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2016 Master'U Blog: Keep your eyes on us

December 1, 2016 03:52 PM

Six of the top college players in the country – Francesca Di Lorenzo of Ohio State, Hayley Carter of North Carolina, Ena Shibahara of UCLA, Christopher Eubanks of Georgia Tech, Tom Fawcett of Stanford and Strong Kirchheimer of Northwestern – have been selected to represent the U.S. at the the 2016 Master’U BNP Paribas, the world's most prestigious international college team competition, which is taking place Dec. 1-4 in Marcq-en-Baroeul, France. The event features college teams from eight countries: Belgium, China, France, Germany, Great Britain, Ireland, Russia and the U.S.

Boise State men's coach Greg Patton is leading the U.S. team for the eighth time in the last nine years and is being joined at the helm by Ohio State women’s coach Melissa Schaub, as Team USA goes for its sixth straight title and seventh championship in the last eight years. Coach Patton is writing a blog for USTA.com during the team's stay in France. Stay tuned for daily updates.

By Coach Greg Patton, special to USTA.com

Our 2016 U.S. collegiate team competing at the Master'U BNP Paribas tournament is getting zoned in after flying over the pond to Paris and then taking a train to Lille, France, yesterday.

I can't tell you enough how thrilled I am to be coaching the cream of the crop of American collegiate talent in a team format for the bragging rights of having the greatest collegiate talent in the world. The Americans have won the Master'U BNP Paribas six times in the past seven years – a tremendous effort that is packed full of chills and thrills.
I must admit that I am still feeling the effects of jet lag and the pre-match heebie jeebies with our team, which consists of three men and three women and Coach Melissa Schaub from Ohio State. Our men on the team are Chris Eubanks (Georgia Tech), Tom Fawcett (Stanford) and Strong Kirchheimer (Northwestern), and the women are Francesca Di Lorenzo (Ohio State), Ena Shibahara (UCLA) and Hayley Carter (North Carolina).

They are amazing young people, and after spending two days with them, I am convinced how special they are. The age-old maxim that good people create great teams which create great player's rings is so true here. They are a classy, fun bunch, who kept the courts sizzling in our practices.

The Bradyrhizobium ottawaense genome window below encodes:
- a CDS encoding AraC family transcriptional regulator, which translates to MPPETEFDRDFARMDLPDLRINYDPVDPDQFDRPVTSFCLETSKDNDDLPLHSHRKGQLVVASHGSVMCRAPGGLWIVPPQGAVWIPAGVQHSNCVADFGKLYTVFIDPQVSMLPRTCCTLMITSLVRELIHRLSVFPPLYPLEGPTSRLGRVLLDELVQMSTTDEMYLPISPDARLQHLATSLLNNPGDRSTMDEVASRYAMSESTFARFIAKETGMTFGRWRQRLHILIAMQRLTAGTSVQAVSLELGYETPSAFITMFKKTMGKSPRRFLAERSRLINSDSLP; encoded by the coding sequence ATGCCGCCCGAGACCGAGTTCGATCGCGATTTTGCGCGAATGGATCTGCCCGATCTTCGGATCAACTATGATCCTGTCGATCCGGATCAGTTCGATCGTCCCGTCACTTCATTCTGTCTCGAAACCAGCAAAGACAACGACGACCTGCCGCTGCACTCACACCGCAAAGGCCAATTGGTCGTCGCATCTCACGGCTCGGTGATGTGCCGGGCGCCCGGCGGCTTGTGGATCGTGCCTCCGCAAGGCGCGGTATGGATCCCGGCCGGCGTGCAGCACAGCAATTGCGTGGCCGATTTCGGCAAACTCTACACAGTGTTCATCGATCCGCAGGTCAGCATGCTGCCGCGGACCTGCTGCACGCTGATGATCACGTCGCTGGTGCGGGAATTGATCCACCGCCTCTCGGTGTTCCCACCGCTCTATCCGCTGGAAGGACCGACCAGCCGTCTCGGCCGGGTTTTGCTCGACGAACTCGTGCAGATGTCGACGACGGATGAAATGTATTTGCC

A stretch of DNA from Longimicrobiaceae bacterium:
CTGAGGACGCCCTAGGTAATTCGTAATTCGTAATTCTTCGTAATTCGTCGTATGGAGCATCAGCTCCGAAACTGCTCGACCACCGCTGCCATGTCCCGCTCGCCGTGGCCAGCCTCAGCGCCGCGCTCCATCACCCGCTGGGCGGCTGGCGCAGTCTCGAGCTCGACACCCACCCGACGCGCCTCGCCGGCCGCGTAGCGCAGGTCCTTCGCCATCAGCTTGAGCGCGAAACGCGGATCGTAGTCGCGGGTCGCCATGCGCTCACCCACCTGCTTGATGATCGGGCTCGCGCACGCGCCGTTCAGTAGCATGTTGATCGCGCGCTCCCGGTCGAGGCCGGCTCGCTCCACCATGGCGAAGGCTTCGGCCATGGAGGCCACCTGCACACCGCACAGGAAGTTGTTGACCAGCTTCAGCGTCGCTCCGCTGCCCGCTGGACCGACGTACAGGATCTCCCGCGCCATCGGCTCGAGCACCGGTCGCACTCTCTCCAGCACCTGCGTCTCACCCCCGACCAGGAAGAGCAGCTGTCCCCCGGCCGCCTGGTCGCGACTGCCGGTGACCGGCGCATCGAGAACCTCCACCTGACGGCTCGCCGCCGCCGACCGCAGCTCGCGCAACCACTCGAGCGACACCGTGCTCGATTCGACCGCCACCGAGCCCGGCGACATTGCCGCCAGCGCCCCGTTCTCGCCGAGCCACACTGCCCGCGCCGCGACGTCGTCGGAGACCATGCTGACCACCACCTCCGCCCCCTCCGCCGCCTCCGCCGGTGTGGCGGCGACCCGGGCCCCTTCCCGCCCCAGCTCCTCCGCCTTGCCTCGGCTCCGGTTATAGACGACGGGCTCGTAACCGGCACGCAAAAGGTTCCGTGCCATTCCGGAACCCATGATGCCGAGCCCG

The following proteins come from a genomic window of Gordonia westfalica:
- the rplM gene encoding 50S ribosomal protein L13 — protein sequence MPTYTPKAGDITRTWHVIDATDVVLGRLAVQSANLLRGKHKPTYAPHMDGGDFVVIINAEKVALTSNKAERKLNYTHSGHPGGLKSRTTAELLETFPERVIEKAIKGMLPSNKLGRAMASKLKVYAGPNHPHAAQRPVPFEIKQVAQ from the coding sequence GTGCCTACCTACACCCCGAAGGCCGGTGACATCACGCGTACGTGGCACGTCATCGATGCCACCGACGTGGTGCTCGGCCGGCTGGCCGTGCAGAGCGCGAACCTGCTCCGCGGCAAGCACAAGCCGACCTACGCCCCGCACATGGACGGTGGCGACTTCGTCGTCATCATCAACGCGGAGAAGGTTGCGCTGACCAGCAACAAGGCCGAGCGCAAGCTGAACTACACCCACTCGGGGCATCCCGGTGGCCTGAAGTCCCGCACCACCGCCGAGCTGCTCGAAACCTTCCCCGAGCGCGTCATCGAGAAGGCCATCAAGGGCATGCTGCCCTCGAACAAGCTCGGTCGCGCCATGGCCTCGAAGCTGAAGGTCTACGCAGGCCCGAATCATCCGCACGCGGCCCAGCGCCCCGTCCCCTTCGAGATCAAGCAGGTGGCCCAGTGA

The players were enthusiastic when they jumped on the courts yesterday after a red-eye flight to Paris. We were only going to hit for an hour to get a feel for the courts at the Marcq-en-Barceul Club. The one-hour hit turned into a two-hour training session in which our sleep-deprived players amped up their racquets to make the courts beat to the percussion of six racquets smacking balls.
Although the eyes were reddened from sleep deprivation today, they still took the courts with an intense abandonment and true love of the game. After the two-and-a-half-hour training, we treated our team to a visit to the beautiful French village of Lille and also a visit to get chocolate crepes and chocolate candies. Vive la France!

When not on the courts, we have spent quality time together, team building and bonding. There's nothing better to motivate a team than to get the players to truly know each other. The best way for them to improve is to surround themselves and make friends with others who have gone through the same journey of attaining their dreams of excellence on the tennis courts.

This is a special trip for me, for it is my eighth trip to France with our top American players, which has included the likes of Steve Johnson, Noah Rubin, Jarmere Jenkins, Irina Falconi and numerous other talented American players. It is also special for me that I get to reunite with my coaching friends from around the world, as well as the excellent staff from the French Tennis Federation.

The feeling of the tournament is one of a Davis Cup/Grand Slam event. There is no better way to get our promising players ready for the rigors and radiance of the professional circuit than an international team tournament like this.

A special added feature of our trip already was to be serenaded by the piano playing of Chris Eubanks and the joking around of all six players. As USTA National Coach Steve Armitraj so aptly put it, "So funny."

Keep your eyes on us. Tomorrow evening we have the draw ceremony. By virtue of our 2015 championship, we are the No. 1 seed. The No. 2-seeded team is the host country, France, followed by the always tenacious No. 3 seed, Russia, and No. 4 Belgium. The other four countries competing are Great Britain, Germany (whom we miraculously defeated last year after saving three team match points), China and Ireland.

It is a jammed-packed, thrilling, three-day, intensive affair. We are tightening our seat belts right now as I type to get ready for another magic carpet ride in the chilly, hard indoor courts in Lille.